About Bellingen Seedsavers

We are a group of like-minded growers of useful heritage plant varieties in the Bellingen area of northeast New South Wales, Australia.

Our climate varies from frost-free coastal areas to inland river valleys and highlands with frosts. Bellingen has an average annual rainfall of 1507ml.

Monday, 21 November 2011

Snapshot: November Edibles in northern NSW, Australia

It is mid spring in our November gardens. In this climate, on this north facing block, it is early summer. Click on any pic to enlarge.

The taro is in full leaf and grew throughout our mild winter. 


Pink Brugmansia in front of Arundo Donax. The Arundo is useful as a source of mulch.


This Wax Jambu has just burst into flower. The fruit are crisp and moist.


A thorny Globe Artichoke has been left to flower but is delicious eating.


This Rose Apple was planted during winter under a wattle that will soon 'kick the bucket'. It has yet to start new growth.




















A Tamarillo (Solanum betaceum (syn. Cyphomandra betacea) has already yielded a few fruit, its first crop. As yet Fruit Fly has not attacked this fruit and the plants are very productive in this Bellingen climate.


  This Mangosteen was planted in autumn in a swampy part of a north facing slope. So far it likes its position but has not yet put on growth.

 The choko vine is beginning to cover the poultry fence.
 The White Mulberry has been fruiting for a few weeks. Birds have not yet recognised the ripe fruit (white to pale green) as ripe and have left the fruit for us. The flavour is extremely sweet and many prefer the black, common mulberry for taste.
 Two Burdekin Plum trees (Pleiogynium timorense)
 are growing strongly. Native to Australia the fruit requires treatment to increase palatability.

 Natal Plum (Carissa macrocarpa) is starting to flower for the first time. These plants were planted two years ago. The white flowers (like a small Gardenia flower) have a sweet smell. The plant is neat and very prickly.

This Fuju Persimmon is growing strongly again after dropping its leaves over winter.


A tropical peach looking quite miserable. Tip borer attacks this tree each year and prunes it. The Lomandra grass behind the tree is to edge the terrace.


 Two Davidson Plums grow strongly.


An apricot has yet to flower despite its growth.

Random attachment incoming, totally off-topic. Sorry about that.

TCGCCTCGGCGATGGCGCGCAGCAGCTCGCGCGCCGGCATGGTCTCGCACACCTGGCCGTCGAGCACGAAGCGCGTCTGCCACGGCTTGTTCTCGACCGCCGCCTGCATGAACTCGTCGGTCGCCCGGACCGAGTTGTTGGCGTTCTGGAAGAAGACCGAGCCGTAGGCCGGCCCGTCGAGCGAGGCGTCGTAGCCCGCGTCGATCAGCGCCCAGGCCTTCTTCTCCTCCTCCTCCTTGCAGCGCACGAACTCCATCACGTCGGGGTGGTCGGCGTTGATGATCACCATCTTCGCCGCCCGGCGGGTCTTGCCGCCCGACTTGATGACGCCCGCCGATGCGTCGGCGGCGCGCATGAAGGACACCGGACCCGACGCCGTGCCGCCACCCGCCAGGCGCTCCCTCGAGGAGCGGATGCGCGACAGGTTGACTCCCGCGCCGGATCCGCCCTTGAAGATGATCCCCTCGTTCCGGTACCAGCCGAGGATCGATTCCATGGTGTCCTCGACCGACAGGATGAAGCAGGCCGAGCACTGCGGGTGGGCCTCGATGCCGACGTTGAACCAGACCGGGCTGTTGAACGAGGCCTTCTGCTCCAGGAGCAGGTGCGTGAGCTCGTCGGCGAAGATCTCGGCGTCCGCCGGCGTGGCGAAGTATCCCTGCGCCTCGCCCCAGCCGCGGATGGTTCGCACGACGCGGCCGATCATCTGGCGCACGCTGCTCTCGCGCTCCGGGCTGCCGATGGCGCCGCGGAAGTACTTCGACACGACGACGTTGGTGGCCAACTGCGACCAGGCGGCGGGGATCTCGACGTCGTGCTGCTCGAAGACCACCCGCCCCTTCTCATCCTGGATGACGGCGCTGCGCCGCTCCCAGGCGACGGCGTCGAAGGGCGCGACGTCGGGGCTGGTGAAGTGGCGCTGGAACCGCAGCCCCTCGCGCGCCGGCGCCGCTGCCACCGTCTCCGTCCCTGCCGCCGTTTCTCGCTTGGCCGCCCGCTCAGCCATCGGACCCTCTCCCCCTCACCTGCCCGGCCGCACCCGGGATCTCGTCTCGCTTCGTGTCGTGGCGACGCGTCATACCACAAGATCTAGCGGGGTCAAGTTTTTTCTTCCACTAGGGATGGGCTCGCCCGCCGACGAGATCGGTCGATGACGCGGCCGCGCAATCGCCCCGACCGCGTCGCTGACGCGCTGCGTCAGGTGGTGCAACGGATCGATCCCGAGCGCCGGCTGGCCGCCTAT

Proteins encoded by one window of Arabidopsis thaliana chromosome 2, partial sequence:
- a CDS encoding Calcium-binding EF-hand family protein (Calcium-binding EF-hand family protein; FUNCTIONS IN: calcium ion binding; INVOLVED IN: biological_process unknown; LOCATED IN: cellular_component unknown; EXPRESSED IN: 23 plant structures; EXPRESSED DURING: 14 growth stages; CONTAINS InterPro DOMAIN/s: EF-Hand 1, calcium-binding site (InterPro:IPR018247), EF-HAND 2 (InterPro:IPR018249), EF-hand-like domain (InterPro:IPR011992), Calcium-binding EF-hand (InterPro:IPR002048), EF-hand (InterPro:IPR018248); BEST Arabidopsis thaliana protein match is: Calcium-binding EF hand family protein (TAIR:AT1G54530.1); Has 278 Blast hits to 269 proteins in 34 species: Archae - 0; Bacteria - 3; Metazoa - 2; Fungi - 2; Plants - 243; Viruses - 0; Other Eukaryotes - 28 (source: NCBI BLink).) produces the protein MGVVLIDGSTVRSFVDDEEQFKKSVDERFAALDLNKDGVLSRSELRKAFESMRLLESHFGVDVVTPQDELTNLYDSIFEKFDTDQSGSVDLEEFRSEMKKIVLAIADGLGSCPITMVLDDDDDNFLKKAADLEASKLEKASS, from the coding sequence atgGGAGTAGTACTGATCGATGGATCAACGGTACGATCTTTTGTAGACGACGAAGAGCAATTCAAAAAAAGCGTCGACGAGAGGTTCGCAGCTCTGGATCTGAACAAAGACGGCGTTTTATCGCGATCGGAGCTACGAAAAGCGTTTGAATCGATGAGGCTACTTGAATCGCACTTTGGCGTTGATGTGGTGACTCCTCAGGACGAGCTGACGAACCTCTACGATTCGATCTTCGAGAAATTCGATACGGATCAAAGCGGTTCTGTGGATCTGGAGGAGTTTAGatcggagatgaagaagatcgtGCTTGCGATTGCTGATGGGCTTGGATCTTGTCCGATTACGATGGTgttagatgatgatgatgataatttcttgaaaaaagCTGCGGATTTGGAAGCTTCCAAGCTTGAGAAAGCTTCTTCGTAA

A Grumichama yielded a few fruit last year. They grow well in this climate.


This Longan tree finds the soil dry and poor despite its heavy mulch. The pine trees above it rob the soil of nutrients. Another location is required.




 This Star Gooseberry (Phyllanthus acidus), is also known as the Otaheite gooseberry, Malay gooseberry and Tahitian gooseberry. It has the same name as Sweetleaf, (Sauropus androgynus) which is confusing. This tropical plant has struggled with our mild winter and is only starting to regain its leaves. Perhaps it will last the next winter with leaves because of its growth. The Gota Kulu herb has almost swamped this plant.



Pecans grow strongly in this climate



This native lime bush produced many fruit last summer.


A young Rosella will need every warm day to produce its fruit. The fruit is excellent for jam making.



This 2.5m Black Sapote is growing strongly and may fruit this year.
 A variety of edible figs survive this wet climate and produce fruit.
  A Cavendish banana in fruit.


A Soursop regains its leaves after the winter defoliation and dieback that affects many tropical trees in our winter. 



The Peanut Butter tree (Bunchosia) likes its warm wall and has produced a few fruit.


This Myrtus ugni is growing reasonably quickly but is yet to fruit.


The Mushroom plant is in flower.


Vetiver grass retains this steep slope and is also cut for mulch.


Day lily flower buds can be added to stirfries.


This yellow guava produces small, sweet fruit.


The variegated water parsley loves the edge of the pond and tastes like parsley.


The Kang Kong has survived the winter cold and is starting to grow across this pond.


I still find the leaves of this Brazilian Spinach very leather, but it is useful as a summer salad green.


This annual Amaranth does produce some mild tasting salad leaves.









 Oca (Oxalis tuberosa) growing from a yam purchased from a local store in winter.

Close up of a Cape Gooseberry bush. If you look carefully you can see an immature fruit in its green casing (cape) which unfortunately do not protect the fruit from birds or Fruit Fly. Still this plant is extremely productive and delicious stewed with only a little sugar. "Native to high-altitude, tropical Colombia, Chile, Ecuador and Peru, where the fruits grow wild, physalis is casually eaten and occasionally sold in markets." Wikipedia.

The Boysenberries are fruiting heavily. These plants were established in late summer last year and the boysenberries have swamped the Youngberry and Raspberry also growing on the trellis. So far the birds are leaving plenty for us.



This sharp thorned Kei Apple is yet to fruit. To persuade me tokeep these two plants (hopefully one male and one female) the fruit will need to be superb because this plant is an eye hazard.
























1 comment:

  1. A very nice collection of edible plants. Great garden, lovely plants to grow in our backyard, aside from the usual flowering plants or veggie garden we are growing in our home. Very interesting pictures and info. Thank you

    ReplyDelete

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